8. Folster, Mary B. (1989).  A study of the use of information by social science researchers. Journal of Academic Librarianship, 15(1), 7-11. 

Folster describes the result of her survey of social science researchers (faculty, graduate students at various stages) asked to rank the importance of 21 information sources and services. While she found some differences between the faculty, early and late graduate students, she concluded that social scientists have identifiable patterns. Her findings show that: journals are the top choice for social science research information, followed by citations, abstracts and indexes, then private collections. Library staff, tools and services ranked 12th and 13th (faculty; advanced graduate students), and 6th for early-stage graduate students. Computerized literature search ranked as one of the least important sources of information. 


9. Ge, Xuemi. (2010). Information-Seeking Behavior in the Digital Age: A Multidisciplinary Study of Academic ResearchersCollege & Research Libraries, 71(5), 435-455.

Using social scientists and humanities scholars as a vehicle, Ge analyzes Ellis' information seeking model of starting, chaining, browsing, differentiating, monitoring and extracting to determine if it is applicable to electronic resources. Ge's findings confirm that Ellis’ model is still relevant today, but that two characteristics should be added: preparation and planning, and information management. 


 10. Massey-Burzio, V. (1999, Spring). The Rush to Technology: A View from the Humanists.Library Trends, 47(4), 620-638.

While dated, the study takes place in 1999,  this article gives a background of the attitudes of humanities scholars towards techology adn electronic resources in the beginning of the information age. 


11. Meho, Lokman, Tibbo, Helen. Modeling the information-seeking behavior of social scientists: Ellis’ study revisited (2003). Journal of the American Society for Information Science and Technology, 54(6 ), 570-87.

Meho and Tibbo revisit Ellis’ famous information-seeking model of social scientists and apply it to a unique group of researchers who study stateless nations. While their result confirm the relevance of Ellis’ model, Meho and Tibbo find that stateless-nation scholar’s information-seeking process has several more steps: accessing, networking, verifying, and information managing. The authors suggest an improved model where the steps are consolidated into four interrelated stages: searching, accessing, processing, and ending.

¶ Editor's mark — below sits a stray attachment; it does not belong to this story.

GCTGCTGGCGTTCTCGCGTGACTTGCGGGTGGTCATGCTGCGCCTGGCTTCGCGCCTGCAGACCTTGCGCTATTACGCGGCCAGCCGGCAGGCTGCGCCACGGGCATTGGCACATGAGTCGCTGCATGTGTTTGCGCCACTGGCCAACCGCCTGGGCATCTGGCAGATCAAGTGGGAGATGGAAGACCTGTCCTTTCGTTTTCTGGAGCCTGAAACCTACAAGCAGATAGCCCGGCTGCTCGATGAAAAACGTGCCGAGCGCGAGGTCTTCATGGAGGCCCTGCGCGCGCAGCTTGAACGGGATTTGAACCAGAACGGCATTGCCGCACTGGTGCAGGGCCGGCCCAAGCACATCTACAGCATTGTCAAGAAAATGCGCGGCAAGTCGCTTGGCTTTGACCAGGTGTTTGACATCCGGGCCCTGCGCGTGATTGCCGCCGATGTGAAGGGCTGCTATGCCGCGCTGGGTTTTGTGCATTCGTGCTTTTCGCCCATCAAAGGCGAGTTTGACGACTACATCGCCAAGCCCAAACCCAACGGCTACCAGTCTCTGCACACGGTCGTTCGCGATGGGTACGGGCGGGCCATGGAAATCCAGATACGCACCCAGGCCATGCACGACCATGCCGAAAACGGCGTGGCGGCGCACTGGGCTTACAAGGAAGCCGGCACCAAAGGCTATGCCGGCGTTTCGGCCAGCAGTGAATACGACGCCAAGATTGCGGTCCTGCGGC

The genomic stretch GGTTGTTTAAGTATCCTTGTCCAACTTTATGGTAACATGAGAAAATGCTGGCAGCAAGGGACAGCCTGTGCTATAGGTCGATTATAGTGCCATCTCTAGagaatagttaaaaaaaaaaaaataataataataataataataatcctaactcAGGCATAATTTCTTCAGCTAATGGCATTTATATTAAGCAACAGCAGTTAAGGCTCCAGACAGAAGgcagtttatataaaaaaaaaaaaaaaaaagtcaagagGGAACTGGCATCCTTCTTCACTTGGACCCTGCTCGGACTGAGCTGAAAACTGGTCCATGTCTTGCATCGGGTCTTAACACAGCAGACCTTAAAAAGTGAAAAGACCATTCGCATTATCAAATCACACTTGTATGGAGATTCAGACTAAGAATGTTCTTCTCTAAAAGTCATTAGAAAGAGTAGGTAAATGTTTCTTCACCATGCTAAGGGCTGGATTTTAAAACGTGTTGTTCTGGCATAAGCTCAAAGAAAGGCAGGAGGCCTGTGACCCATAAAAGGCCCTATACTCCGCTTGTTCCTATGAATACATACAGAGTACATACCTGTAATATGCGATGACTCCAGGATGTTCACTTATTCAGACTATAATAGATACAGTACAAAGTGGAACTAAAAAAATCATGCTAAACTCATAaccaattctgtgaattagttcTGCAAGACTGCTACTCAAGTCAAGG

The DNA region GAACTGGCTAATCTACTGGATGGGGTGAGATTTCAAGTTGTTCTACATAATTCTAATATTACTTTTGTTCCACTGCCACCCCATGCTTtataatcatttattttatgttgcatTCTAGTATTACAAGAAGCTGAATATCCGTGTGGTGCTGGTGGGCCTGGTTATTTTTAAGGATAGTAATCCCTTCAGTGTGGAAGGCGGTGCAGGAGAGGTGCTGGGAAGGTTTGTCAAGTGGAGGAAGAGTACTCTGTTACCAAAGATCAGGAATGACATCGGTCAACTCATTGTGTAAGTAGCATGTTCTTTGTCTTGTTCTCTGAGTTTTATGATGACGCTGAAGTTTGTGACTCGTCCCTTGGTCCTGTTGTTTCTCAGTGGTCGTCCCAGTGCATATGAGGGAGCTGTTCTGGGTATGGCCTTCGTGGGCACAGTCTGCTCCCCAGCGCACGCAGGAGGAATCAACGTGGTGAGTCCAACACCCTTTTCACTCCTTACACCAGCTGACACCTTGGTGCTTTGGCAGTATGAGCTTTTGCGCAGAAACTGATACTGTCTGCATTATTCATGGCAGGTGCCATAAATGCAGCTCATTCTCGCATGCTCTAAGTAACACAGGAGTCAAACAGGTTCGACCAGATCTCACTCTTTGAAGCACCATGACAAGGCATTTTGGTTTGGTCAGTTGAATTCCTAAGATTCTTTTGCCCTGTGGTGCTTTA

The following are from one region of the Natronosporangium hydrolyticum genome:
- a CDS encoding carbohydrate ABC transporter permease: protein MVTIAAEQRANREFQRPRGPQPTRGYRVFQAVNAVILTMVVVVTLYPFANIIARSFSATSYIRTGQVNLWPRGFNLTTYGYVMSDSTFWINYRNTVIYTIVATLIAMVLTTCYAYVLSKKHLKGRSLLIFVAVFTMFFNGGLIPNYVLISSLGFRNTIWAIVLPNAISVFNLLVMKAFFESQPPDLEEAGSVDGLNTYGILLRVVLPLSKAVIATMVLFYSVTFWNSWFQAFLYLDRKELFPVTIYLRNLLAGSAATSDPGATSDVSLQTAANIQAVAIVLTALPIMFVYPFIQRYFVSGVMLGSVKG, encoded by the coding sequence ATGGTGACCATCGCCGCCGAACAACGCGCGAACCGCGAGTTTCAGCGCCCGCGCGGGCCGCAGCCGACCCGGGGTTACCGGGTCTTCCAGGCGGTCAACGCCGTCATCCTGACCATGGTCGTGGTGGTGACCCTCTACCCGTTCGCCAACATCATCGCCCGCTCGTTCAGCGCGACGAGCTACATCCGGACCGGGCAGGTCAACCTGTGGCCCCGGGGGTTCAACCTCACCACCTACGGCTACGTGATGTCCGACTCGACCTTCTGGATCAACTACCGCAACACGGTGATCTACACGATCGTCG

12. Sukovic, S. (2008, July). Convergent Flows: Humanities Scholars and Their Interactions with Electronic TextsThe Library Quarterly, 78(3), 263-284.

Humanities interactions with "electronic text" was analyzed, as were the pros and cons of its use. Electronic text was defined as oral or written linguistic communication in a non-hard copy setting. 


13. Watson-Boone, R. (1994, Winter). The Information Needs and Habits of Humanities Scholars.RQ, 34(2), 203-216.

The author compares the modern, 1994, information behaviors of humanities scholars to the classical, 1983-1992 view.


14. Wiberley, S. E., & Jones, W. G. (2000, September). Time and Technology: A Decade-Long Look at Humanists' Use of Electronic Informaton TechnologyCollege & Research Libraries, 421-431.

This paper follows a group of 10 senior and 3 junior humanities scholars over a 10 year time period starting in the late 1980's. It tracks how they integrate emerging technology, such as word processing and e-mail, into their research.